Before leaving office, the Obama administration is releasing a flurry of guidance related to the rights of students with disabilities in the nation’s schools.

The U.S. Department of Education is weighing in on everything from restraint and seclusion to charter schools in a series of “Dear Colleague” letters and other resources distributed to educators just before the end of the year.

In the correspondence, the agency outlines limitations on the use of restraint and seclusion in schools warning that the practices could be discriminatory.

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A separate letter addresses the rights of those with disabilities applying to or attending charter schools and specifies that children retain their rights under the Individuals with Disabilities Education Act, Section 504 of the Rehabilitation Act and Title II of the Americans with Disabilities Act in such environments.

At the same time, a guide for parents and educators also issued by the Education Department details obligations that school districts have under Section 504 of the Rehabilitation Act.

“These guidance documents share information with our full school communities — educators, parents and students — about important educational rights, including school obligations to identify, evaluate and serve students with disabilities,” said Catherine E. Lhamon, the Education Department’s assistant secretary for civil rights. “Vigilant attention to the rights of students with disabilities will help ensure fair treatment for every student and that every student has equal access to educational programs and has an opportunity to experience success.”

The guidance related to restraint and seclusion comes more than four years after the Education Department offered a 45-page resource document on the issue. At the time, disability advocates were disappointed that the agency did not issue official guidance.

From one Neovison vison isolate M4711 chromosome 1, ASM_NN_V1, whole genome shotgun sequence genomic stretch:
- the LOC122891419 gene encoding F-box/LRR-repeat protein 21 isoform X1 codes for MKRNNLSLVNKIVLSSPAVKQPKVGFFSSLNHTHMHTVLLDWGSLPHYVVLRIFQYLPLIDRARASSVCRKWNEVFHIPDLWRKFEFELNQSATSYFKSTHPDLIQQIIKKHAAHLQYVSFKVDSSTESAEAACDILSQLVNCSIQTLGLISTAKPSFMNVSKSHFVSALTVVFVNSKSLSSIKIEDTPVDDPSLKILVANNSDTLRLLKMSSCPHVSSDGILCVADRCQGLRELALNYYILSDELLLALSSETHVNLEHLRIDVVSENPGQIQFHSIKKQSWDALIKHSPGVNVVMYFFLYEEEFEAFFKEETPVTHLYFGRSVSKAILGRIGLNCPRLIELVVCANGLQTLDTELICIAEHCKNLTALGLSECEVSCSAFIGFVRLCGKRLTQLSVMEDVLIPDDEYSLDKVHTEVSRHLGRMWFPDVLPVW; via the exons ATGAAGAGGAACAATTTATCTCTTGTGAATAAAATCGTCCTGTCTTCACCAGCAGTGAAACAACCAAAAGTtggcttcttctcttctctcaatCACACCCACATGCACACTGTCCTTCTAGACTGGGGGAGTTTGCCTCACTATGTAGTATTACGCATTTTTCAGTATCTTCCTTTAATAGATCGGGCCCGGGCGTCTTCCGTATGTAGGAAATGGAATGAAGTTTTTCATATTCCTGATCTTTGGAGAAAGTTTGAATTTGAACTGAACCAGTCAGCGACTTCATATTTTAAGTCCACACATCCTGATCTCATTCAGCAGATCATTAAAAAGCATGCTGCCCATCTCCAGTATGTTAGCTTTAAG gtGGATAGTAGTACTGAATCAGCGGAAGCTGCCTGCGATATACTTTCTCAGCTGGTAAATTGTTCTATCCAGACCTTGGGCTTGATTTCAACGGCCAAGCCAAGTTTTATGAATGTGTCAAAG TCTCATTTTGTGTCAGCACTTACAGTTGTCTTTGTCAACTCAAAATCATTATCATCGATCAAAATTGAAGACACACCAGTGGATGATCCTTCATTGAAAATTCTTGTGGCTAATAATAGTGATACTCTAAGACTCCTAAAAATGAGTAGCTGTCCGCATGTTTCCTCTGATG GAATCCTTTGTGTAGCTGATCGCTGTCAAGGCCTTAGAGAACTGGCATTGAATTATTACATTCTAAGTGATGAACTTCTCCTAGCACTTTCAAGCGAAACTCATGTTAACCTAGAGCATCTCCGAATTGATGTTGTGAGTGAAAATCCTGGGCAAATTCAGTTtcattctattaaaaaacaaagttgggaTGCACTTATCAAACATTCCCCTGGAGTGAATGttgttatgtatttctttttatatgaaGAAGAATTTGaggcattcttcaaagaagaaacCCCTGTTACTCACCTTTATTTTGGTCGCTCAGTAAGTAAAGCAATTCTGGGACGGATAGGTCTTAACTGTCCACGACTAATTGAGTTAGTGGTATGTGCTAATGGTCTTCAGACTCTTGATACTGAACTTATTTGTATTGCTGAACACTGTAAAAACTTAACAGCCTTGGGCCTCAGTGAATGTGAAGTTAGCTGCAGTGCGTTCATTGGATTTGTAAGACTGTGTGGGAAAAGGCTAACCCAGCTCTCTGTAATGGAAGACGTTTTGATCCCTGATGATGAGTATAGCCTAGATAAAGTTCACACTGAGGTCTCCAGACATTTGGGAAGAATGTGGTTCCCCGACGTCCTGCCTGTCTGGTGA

Federal figures from the 2013-2014 school year indicate that students with disabilities account for 67 percent of those subject to restraint and seclusion at school even though they represent just 12 percent of the nation’s schoolchildren. The disparity suggests that discrimination could be at play, Lhamon wrote in the new “Dear Colleague” letter.

Specifically Lhamon said it is discriminatory if restraint and seclusion is used in a manner that unnecessarily treats students with disabilities different from other kids or in a way that denies children their right to a free appropriate public education.

Previously, the letter said that “the department recommended that school districts never use mechanical restraint, that school districts never use physical restraint or seclusion for disciplinary purposes and that trained school officials should use physical restraint or seclusion only if a child’s behavior poses imminent danger of serious physical harm to self or others.”

Meanwhile, the Education Department said that new guidance clarifying the rights of students with disabilities at charter schools is in response to a 2012 Government Accountability Office report which found that such students were underrepresented.

“It is critical to ensure that children with disabilities have access to a free appropriate public education in charter schools,” said Sue Swenson of the Education Department’s Office of Special Education and Rehabilitative Services, which issued the charter guidance jointly with the Office for Civil Rights.

“These guidance documents are designed to support states, local education agencies and charter school personnel to understand their responsibilities under IDEA and Section 504,” she said.